Decision influences and aftermath: parents, stillbirth and autopsy
Article first published online: 19 JUN 2012
© 2012 John Wiley & Sons Ltd
Volume 17, Issue 4, pages 534–544, August 2014
How to Cite
Horey, D., Flenady, V., Conway, L., McLeod, E. and Yee Khong, T. (2014), Decision influences and aftermath: parents, stillbirth and autopsy. Health Expectations, 17: 534–544. doi: 10.1111/j.1369-7625.2012.00782.x
- Issue published online: 17 JUL 2014
- Article first published online: 19 JUN 2012
- Accepted for publication 27 February 2012
- fetal death;
- health decision;
Background Stillbirth, among the most distressing experiences an adult may face, is also a time when parents must decide whether an autopsy or other post-mortem examinations will be performed on their infant. Autopsies can reveal information that might help explain stillbirth, yet little is known about how people make this difficult decision.
Objectives This study examines the influences on decisions about autopsy after stillbirth among Australian parents.
Design The study involved secondary analysis of transcripts of three focus groups using qualitative content analysis.
Participants and setting Seventeen parents of 14 stillborn babies participated in consultations around the revision of a perinatal mortality audit guideline.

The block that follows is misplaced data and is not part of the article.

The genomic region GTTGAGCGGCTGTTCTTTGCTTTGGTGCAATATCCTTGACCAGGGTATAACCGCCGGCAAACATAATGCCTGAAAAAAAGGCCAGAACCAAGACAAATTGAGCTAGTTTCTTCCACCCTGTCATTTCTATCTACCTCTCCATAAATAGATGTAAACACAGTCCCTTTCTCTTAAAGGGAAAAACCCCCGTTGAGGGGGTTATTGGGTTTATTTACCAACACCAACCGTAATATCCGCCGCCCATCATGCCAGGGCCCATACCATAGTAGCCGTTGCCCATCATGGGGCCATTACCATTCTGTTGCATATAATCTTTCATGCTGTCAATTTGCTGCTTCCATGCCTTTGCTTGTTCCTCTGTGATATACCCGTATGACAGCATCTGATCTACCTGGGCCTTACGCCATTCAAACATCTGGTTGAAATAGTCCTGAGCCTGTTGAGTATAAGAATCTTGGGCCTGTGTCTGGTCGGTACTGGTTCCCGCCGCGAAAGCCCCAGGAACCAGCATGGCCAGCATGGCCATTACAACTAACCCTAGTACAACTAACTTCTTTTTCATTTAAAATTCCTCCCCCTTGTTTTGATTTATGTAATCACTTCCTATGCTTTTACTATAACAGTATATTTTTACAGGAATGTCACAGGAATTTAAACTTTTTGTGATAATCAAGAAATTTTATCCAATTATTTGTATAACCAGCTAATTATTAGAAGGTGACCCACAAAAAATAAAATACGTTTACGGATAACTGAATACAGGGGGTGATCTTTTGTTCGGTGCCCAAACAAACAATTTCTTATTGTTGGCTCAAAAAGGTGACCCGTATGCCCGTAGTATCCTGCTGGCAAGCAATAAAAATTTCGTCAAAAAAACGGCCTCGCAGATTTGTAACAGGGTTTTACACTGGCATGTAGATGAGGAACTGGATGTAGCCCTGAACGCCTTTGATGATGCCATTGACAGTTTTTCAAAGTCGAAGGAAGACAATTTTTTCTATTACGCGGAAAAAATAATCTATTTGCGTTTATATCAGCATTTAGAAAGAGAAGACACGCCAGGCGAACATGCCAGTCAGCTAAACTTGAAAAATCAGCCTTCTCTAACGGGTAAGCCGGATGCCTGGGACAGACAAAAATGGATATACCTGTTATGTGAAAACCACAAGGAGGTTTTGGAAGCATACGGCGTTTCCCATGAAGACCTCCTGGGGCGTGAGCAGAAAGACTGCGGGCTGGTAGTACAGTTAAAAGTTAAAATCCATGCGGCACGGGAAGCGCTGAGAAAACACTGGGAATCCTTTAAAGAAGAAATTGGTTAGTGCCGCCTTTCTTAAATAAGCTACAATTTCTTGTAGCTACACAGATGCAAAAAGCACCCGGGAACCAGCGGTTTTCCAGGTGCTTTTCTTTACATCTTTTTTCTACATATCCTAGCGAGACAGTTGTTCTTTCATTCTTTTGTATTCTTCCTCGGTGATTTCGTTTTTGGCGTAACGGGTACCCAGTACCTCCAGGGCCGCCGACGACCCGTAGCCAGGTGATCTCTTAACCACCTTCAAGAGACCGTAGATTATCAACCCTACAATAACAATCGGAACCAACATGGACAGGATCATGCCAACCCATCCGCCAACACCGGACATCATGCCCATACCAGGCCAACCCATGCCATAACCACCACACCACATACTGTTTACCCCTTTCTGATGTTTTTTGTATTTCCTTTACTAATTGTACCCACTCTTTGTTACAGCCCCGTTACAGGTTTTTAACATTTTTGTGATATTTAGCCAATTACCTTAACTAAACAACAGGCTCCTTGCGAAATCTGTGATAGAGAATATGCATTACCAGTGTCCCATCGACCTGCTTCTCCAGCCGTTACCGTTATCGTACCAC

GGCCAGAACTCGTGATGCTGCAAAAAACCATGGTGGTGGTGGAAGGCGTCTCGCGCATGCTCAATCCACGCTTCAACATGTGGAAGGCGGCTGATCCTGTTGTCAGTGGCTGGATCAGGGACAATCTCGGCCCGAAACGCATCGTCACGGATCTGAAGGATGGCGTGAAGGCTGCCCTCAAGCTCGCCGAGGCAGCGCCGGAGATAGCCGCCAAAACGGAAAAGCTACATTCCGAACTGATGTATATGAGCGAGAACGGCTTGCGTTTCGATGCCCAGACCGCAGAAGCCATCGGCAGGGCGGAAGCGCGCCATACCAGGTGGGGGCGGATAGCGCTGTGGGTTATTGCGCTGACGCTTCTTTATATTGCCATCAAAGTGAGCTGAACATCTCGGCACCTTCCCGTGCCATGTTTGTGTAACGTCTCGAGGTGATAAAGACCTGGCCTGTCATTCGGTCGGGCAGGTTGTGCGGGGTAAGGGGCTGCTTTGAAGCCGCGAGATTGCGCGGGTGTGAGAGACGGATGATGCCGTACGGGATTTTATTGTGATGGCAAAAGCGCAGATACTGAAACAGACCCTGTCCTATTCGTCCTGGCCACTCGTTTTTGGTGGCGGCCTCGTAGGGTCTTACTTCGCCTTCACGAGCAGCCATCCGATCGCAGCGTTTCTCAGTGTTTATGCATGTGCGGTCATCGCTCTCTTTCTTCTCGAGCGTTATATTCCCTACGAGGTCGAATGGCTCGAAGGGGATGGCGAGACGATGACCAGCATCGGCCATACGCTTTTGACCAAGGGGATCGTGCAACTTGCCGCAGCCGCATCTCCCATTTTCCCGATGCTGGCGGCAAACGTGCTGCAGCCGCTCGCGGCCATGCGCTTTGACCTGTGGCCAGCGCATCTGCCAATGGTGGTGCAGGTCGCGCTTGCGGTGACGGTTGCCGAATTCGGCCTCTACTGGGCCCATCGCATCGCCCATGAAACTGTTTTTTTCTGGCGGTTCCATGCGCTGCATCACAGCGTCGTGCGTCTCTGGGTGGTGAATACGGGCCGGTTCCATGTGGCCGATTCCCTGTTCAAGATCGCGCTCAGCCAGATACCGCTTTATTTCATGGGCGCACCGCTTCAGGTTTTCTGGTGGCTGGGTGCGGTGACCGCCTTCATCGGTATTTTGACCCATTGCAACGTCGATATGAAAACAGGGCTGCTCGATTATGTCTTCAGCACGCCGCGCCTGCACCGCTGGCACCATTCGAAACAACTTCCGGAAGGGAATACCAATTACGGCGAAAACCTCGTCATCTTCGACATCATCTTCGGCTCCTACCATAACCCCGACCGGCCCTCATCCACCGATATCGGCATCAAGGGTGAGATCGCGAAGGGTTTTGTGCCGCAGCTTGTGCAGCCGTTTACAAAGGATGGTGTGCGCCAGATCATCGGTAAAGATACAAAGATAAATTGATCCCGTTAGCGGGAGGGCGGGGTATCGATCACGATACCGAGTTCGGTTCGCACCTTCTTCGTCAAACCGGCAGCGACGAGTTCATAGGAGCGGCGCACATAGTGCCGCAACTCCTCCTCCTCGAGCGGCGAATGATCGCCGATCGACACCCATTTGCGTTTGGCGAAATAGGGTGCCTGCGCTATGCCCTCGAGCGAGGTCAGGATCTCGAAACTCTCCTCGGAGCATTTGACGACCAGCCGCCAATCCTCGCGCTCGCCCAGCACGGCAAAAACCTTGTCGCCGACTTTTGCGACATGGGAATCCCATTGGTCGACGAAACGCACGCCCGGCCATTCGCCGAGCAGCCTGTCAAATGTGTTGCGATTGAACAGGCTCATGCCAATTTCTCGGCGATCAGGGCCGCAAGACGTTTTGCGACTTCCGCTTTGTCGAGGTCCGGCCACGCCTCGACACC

Results Parents shared the decision making. Four decision drivers were identified: parents’ preparedness or readiness to make decisions; parental responsibility; concern for possible consequences of an autopsy and the role of health professionals. Each decision driver involved reasons both for and against autopsy. Two decision aftermath were also present: some parents who agreed to an autopsy were dissatisfied with the way the autopsy results were given to them and some parents who did not have an autopsy for their infant expressed some form of regret or uncertainty about the choice they made.
Conclusions To make decisions about autopsy after stillbirth, parents need factual information about autopsy procedures, recognition that there might be fear of blame, an environment of trust, and health services and professionals prepared and skilled for difficult conversations.